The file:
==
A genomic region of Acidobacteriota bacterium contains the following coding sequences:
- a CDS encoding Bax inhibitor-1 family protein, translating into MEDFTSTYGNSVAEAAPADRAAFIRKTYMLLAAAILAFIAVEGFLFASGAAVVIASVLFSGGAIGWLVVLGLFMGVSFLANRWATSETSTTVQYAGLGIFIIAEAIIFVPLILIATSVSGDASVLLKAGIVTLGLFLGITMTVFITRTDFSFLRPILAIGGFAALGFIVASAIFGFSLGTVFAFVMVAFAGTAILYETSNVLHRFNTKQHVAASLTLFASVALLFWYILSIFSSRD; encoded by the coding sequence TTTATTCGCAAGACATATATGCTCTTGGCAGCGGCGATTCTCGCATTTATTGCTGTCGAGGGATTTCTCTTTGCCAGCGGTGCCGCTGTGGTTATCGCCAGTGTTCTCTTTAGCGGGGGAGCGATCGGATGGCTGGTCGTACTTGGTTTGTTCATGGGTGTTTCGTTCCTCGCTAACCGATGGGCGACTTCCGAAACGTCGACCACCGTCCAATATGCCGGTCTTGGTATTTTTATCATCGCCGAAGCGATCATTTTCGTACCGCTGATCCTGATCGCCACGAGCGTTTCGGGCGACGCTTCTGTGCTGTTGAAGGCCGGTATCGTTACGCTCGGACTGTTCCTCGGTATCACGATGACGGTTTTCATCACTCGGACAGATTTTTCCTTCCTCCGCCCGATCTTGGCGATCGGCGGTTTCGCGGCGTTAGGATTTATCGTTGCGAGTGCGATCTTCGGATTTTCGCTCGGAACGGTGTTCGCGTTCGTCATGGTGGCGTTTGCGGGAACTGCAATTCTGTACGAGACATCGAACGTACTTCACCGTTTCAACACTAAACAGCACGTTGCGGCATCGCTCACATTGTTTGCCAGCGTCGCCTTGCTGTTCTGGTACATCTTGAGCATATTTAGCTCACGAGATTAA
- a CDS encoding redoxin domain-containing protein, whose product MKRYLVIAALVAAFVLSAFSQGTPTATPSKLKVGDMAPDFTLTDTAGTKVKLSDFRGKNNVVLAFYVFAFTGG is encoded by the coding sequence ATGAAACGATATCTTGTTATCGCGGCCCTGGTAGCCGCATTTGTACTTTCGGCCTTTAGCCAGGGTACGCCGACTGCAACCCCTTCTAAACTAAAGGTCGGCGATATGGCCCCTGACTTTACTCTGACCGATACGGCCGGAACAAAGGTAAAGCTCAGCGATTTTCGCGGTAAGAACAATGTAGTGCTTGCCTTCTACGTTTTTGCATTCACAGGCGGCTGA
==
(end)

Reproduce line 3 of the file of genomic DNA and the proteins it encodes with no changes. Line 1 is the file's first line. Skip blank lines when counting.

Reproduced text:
- a CDS encoding redoxin domain-containing protein, whose product MKRYLVIAALVAAFVLSAFSQGTPTATPSKLKVGDMAPDFTLTDTAGTKVKLSDFRGKNNVVLAFYVFAFTGG is encoded by the coding sequence ATGAAACGATATCTTGTTATCGCGGCCCTGGTAGCCGCATTTGTACTTTCGGCCTTTAGCCAGGGTACGCCGACTGCAACCCCTTCTAAACTAAAGGTCGGCGATATGGCCCCTGACTTTACTCTGACCGATACGGCCGGAACAAAGGTAAAGCTCAGCGATTTTCGCGGTAAGAACAATGTAGTGCTTGCCTTCTACGTTTTTGCATTCACAGGCGGCTGA